SPECIAL SERIES : The War Issue
Bumpers to Buttons
Artistic political expressions
March 12, 2006 1:43 PM
During politically charged times, many people around the Bay Area say a lot without speaking a single word.
By simply driving a car or putting on a backpack, people can get their points across because of art associated with politics.
Through political bumper stickers and buttons, people not only express their opposition to the war in Iraq but also their support for American troops and the current Bush administration.
Political stickers and pins are examples of art consisting of bold and simple, yet humorous messages that play an important role in politics.
According to Corey Cook, a political science professor at SF State, art is a pertinent force in politics.
“Art is an extremely important tool of political organizing,” said Cook.
The SF State Democrat club uses message art to raise funds and spread their political views by selling blue bracelets that read, “Think Blue.”
Chris Gembinski is the vice president of the SF State Democrat club and has been purchasing political bumper stickers and buttons since the 2004 presidential election.
“I want to show my displeasure with the war and the president,” said Gembinski, who is a freshman and political science major.
Gembinski said that art is especially important during times of political unrest.
“We need art that changes our perspective, makes us think differently and pokes fun of the way this administration is running our country,” Gembinski said.
Like Gembinski, Carl Clark thinks that political art is important and that humor plays a large role in its effectiveness.
Clark is a member of the SF State Republican club and wears a pin of former President Ronald Regan, which is designed like a Che Guevara T-shirt and says, “A real American revolutionary.”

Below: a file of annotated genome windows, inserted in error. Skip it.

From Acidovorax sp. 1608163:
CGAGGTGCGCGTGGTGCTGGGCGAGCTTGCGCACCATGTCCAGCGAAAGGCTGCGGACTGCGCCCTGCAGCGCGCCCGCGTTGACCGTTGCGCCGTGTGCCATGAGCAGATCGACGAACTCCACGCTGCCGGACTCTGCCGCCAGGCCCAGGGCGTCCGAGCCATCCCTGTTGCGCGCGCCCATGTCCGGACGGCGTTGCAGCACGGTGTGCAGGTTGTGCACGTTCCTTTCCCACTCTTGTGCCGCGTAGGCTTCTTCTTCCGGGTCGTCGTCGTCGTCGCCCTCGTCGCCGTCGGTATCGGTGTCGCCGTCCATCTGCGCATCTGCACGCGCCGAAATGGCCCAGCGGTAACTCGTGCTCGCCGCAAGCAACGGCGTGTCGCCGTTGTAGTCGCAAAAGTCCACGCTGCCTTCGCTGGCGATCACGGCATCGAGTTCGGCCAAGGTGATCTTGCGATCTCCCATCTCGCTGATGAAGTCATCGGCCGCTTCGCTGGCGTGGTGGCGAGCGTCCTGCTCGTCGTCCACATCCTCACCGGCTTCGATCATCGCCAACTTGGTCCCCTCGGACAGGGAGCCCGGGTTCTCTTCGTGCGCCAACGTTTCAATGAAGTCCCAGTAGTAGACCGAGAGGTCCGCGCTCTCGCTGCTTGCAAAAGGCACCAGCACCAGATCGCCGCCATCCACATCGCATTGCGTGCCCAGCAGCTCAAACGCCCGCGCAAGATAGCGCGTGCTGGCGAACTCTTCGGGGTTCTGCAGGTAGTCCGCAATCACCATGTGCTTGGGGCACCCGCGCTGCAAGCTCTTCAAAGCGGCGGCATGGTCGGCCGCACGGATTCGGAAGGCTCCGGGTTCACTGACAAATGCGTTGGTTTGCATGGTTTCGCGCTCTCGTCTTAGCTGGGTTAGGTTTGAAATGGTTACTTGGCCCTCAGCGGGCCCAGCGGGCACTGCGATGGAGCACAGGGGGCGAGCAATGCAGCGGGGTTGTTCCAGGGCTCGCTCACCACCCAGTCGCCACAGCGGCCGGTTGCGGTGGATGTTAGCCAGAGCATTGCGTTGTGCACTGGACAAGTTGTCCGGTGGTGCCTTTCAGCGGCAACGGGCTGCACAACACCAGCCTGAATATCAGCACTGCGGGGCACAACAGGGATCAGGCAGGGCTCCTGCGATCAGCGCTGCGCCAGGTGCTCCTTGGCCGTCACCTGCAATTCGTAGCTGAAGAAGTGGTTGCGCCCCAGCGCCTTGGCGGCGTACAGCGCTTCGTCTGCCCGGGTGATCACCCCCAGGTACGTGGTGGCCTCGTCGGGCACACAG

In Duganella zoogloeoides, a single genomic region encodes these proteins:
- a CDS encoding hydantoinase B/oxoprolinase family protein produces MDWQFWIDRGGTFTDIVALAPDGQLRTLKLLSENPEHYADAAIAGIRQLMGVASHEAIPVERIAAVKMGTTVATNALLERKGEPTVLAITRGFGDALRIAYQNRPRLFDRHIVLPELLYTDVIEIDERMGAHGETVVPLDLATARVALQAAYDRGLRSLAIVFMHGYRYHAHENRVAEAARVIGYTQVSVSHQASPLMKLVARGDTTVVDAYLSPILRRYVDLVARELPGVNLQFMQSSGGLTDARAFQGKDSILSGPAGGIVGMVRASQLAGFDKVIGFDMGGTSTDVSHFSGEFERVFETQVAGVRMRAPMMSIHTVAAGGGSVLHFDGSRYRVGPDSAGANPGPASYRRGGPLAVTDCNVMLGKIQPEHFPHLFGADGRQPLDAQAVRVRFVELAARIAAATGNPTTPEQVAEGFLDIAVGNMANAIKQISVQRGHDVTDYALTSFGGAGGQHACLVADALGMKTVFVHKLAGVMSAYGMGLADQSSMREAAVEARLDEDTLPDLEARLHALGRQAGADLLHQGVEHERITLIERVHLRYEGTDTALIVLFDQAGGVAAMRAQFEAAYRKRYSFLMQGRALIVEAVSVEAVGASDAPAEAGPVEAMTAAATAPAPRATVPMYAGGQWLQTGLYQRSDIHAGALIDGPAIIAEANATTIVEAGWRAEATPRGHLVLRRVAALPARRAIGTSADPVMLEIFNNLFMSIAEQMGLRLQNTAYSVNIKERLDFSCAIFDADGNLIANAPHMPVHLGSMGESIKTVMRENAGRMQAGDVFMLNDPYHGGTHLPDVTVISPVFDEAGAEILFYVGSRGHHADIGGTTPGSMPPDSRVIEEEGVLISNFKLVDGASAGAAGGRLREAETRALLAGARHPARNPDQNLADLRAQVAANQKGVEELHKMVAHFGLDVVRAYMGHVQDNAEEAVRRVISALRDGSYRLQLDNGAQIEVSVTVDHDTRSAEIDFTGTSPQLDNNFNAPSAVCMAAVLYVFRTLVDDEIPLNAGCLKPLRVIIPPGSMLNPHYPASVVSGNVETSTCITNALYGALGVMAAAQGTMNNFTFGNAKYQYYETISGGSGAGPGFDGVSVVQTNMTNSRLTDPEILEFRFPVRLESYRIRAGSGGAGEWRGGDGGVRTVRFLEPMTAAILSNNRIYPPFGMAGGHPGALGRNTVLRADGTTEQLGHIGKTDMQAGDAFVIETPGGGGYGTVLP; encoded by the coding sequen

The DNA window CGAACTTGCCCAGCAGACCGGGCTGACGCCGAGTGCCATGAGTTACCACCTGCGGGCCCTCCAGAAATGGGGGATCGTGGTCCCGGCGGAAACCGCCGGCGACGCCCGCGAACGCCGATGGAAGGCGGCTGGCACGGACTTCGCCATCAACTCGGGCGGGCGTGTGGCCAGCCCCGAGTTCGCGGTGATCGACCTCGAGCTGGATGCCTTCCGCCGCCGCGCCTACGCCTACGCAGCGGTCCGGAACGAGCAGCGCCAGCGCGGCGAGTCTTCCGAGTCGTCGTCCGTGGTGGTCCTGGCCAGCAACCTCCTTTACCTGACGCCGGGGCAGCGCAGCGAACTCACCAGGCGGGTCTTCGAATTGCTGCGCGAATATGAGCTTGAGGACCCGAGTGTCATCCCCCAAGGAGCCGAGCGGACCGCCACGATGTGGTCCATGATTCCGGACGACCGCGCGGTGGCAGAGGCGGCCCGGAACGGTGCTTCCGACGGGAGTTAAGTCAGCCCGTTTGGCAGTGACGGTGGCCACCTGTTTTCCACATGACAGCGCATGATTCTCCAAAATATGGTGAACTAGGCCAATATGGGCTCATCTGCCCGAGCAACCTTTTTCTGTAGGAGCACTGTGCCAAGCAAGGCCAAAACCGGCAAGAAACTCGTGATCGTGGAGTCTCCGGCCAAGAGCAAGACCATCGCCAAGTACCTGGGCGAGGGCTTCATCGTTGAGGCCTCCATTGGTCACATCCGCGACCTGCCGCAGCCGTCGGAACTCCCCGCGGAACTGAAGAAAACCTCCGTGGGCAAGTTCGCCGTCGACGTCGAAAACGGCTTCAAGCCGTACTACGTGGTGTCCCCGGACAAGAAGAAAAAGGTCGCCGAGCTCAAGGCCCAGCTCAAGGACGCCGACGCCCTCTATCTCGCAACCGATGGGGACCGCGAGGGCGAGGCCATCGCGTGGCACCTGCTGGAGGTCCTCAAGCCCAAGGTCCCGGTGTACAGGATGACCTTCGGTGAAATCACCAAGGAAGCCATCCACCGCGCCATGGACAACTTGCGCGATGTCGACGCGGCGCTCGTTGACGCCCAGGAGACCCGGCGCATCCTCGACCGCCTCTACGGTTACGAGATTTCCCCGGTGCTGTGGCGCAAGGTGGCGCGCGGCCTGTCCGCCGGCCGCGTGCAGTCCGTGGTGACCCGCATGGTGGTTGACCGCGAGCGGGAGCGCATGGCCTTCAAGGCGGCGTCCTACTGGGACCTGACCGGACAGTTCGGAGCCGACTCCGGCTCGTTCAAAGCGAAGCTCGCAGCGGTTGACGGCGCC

Clark, a junior political science major, said wearing his Regan pin shows student Republicans that there are others who share their political views. The pin also can be a way for Clark to tell an interested student about the SF State Republican club.
While advantages such as publicly displaying ones beliefs exist in political art, Gembinski and Clark both see disadvantages as well.
Clark felt comfortable wearing his Regan pin but refused to adhere his Bush and Cheney stickers to something he takes to school.
“Many students hate us for being Republicans … we get called names and harassed for it from time to time,” Clark said.
Gembinski has made people upset because he wears his political opinions literally on his chest. His anti-Bush and anti-war pins make him a target for those who believe he is not supporting the United States.
According to Cook, although there can be risk in allowing people to know what your political views are, the art of expressing it on pins and stickers produces more good than harm.
“It’s very important to get your message out,” said Clark. “It’s also a good form of relief to have political messages which are humorous.”
San Mateo resident and hired bodyguard, Jordan Vezina, 30, has a very clear message framing his truck’s license plate.
Vezina got his license plate frame that reads, “I’d rather be killing terrorists,” custom made at a mall in San Leandro last year.
Despite one incident where his truck was egged when parked in the Richmond District and a sticker saying, “Redneck” was slapped onto his license frame, Vezina said that people have been receptive to the message he is displaying.
“Many people think it’s funny … I haven’t met people who are pro-terrorist,” said Vezina.
Vezina’s message may be clear, but the former Marine says that political bumper stickers and buttons tend to discourage political debate among those with opposing views.
“Bumper stickers keep information simple and it dumbs [political issues] down,” Vezina said.
Vezina admitted that his license frame does lessen the complexity of foreign policy to a low level, but he and those driving behind him appreciate its comic relief.
Humor is the main reason that Amanda Cotton, owner of Valencia Street Books, says political bumper stickers and buttons appeal to her customers.
Cotton began selling political stickers and pins two years ago because people, after the reelection of President Bush in 2004, began asking that she sell some stickers that express their overall frustration.
“We have to laugh about it so we don’t cry,” Cotton said.
Cotton sells her buttons and pins for $1.50 and she said the most popular sticker has the simplest design – a large capital W encircled and slashed in red.
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